Let there be light
PUBLISHED: 16:03 03 August 2010 | UPDATED: 15:22 20 February 2013
Energy-saving lighting options for readers who want to create a beautiful glow in their home, without burning a hole in their pocket
With energy costs on the rise and as we become more and more aware of our carbon footprint, we need to assess the lighting in our homes to decipher whether it is both effective and efficient.
When planning a lighting scheme for you home, consider the four different types
of lighting. Michael Kerton, technical consultant to DC Homewood, in Broadstairs, explains. Ambient lighting 'belongs' to the space and provides overall 'general' illumination. Examples include centre lights and tracks.
Task lighting 'belongs' to a user and in a well-designed scheme, this will be local lighting designed for specific purposes such as shaving, dressing, writing and reading. Examples are standard or table lamps, and shaving or mirror lights.
Accent lighting creates drama and may be used to highlight architectural feature or objects. Spotlights and other directional light sources and groundlights that illuminate building facades are examples.
Decorative lighting is not designed to illuminate per se, but to enhance ambience. Candles or colour changing LEDs over picture rails or behind bathroom mirrors are good examples here.
To save energy, Michael suggests reducing ambient lighting in favour of directly controllable task lighting; to use automatic controls to manage the lit environment, with detectors and timers for monitoring occupancy and making the most of any natural light to reduce lighting levels dynamically.
When designing a lighting scheme, you need to consider what effect you want to create. Indoors you will need functionality and ambience; the quality of light required for cooking is very different to what you might want for a party or romantic dinner.
Michael says "When preparing lighting schemes, I try to avoid the ubiquitous tungsten light bulb and those spotlights; they get very hot, cost a lot to run and don't last long (around 1,000 hours).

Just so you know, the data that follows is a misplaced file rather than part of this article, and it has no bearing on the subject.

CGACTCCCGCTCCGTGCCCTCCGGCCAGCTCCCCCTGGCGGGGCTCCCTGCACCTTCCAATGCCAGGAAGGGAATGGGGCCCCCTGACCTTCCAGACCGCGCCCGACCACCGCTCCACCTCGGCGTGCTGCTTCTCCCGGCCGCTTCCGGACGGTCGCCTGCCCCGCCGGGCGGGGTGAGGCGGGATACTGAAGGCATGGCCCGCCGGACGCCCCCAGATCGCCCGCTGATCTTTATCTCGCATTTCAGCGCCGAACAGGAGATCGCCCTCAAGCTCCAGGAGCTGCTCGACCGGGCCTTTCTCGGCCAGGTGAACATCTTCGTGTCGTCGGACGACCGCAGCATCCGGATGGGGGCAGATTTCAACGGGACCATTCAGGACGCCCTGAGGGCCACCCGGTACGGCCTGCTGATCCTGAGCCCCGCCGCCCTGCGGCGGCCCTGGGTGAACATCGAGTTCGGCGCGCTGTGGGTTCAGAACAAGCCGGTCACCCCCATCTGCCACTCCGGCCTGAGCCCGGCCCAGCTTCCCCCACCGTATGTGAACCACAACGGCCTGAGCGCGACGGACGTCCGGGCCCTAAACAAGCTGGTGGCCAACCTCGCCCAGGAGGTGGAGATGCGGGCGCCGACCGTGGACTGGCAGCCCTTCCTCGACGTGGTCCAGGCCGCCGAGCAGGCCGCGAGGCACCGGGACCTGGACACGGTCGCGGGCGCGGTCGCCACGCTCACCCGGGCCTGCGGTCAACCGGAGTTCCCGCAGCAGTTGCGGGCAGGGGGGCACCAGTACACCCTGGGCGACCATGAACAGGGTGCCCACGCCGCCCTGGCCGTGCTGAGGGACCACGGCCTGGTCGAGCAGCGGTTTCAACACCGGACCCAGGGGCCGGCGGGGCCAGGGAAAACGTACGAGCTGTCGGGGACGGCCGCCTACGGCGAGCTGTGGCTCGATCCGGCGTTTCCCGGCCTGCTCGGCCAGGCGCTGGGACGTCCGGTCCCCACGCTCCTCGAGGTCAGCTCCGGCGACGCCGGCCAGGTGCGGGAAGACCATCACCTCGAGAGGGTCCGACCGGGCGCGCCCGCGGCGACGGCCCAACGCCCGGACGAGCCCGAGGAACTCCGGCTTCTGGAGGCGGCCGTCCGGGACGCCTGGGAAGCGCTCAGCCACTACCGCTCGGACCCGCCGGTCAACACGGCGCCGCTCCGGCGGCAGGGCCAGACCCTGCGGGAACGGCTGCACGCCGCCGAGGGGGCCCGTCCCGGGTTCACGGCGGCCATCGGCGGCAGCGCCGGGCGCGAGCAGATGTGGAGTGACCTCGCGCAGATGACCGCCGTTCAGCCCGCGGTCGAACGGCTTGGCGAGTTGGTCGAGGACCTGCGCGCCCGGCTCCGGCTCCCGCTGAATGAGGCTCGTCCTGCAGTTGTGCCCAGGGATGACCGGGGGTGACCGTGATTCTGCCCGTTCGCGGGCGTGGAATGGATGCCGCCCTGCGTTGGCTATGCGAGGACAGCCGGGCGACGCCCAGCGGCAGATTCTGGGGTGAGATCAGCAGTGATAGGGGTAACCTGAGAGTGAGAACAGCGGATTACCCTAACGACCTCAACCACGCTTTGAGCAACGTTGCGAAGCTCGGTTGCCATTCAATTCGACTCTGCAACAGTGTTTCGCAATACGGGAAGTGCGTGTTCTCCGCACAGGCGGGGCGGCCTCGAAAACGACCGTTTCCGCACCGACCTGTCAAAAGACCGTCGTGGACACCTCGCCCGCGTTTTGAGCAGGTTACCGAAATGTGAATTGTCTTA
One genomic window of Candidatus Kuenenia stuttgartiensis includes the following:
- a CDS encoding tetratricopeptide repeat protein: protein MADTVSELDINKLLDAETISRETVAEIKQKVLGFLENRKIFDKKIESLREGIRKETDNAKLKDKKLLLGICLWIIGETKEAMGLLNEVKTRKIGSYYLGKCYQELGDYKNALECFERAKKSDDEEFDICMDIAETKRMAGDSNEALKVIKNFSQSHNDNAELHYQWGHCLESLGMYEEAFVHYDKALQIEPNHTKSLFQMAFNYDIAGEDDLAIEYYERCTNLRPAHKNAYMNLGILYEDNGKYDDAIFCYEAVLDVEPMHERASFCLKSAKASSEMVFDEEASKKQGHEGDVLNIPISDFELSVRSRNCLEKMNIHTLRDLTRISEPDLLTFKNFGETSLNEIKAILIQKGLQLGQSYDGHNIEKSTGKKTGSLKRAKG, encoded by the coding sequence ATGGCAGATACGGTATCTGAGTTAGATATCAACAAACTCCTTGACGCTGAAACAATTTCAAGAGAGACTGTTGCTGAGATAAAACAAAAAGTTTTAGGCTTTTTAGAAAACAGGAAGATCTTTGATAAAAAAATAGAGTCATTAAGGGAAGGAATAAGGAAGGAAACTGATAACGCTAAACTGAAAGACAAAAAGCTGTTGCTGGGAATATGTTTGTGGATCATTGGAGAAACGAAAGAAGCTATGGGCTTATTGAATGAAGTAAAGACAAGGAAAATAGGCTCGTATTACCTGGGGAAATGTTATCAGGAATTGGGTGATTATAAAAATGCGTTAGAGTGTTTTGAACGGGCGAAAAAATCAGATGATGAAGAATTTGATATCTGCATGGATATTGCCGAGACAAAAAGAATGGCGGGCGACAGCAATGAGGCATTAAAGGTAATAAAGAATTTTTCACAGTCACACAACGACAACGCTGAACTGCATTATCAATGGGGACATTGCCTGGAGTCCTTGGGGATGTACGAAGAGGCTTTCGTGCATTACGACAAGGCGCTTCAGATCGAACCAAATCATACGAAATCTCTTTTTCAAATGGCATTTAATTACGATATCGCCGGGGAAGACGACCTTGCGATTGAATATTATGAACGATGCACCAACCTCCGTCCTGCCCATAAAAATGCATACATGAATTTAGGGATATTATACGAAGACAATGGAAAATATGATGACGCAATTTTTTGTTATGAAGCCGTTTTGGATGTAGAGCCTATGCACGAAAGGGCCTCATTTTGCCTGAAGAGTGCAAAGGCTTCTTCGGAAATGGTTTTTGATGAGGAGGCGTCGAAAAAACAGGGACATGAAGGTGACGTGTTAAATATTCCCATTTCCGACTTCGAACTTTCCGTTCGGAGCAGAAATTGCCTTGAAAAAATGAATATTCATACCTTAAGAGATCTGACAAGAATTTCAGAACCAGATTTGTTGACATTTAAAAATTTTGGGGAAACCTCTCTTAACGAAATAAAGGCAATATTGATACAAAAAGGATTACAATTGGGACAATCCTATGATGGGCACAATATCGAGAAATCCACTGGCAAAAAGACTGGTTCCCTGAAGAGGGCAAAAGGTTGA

"I also try to avoid sunken downlights - if you move the furniture, they are not easy to move or remove, they damage the ceiling, which will need re-plastering and they ruin the fire-rating of the ceiling."
Outdoor lighting needs to be capable of working under extreme conditions of wet, cold and heat. Cheap lighting is false economy and fittings are likely to seize up before lamps need replacement. Lights often need to be protected by a Residual Current Device (RCD) to protect the user from shock under fault conditions.
The lighting industry is going through some very exciting changes right now. Improved coatings on fluorescent lamps brings more choice of subtle 'colours', from warmer whites for living spaces to colder 'blue' lights that mimic daylight. These 'tri-phosphor' lamps give excellent efficiency and a whole raft of subtle colours of white to choose from. The new slim T5 lamps, at just under 16mm diameter, not only improve efficiency still further (by up to 25 per cent over the older lamps), but now the manufacturer is less constrained by lamp size and can now can make slimmer fittings.
LED technology has vastly improved, even over the past few months. Sean Maxwell, from lighting specialist Moderneon in Beckenham adds "We strive to produce long-life lamps with energy-saving value.
Our HFL (high frequency lighting) lighting comes in a variety of colours and has a life expectancy of 40,000 hours, maintenance free." Another emerging technology is metal-halide lamps which produce a bright white light; these are so efficient they are replacing some of the orange sodium street lights. A new development is in their miniaturisation to a lamp that looks similar to those little halogen spotlights we so often see in kitchens and shop displays, but at over 150 per cent improvement in efficiency, they are cheaper to run and last up to six times longer than halogen spots.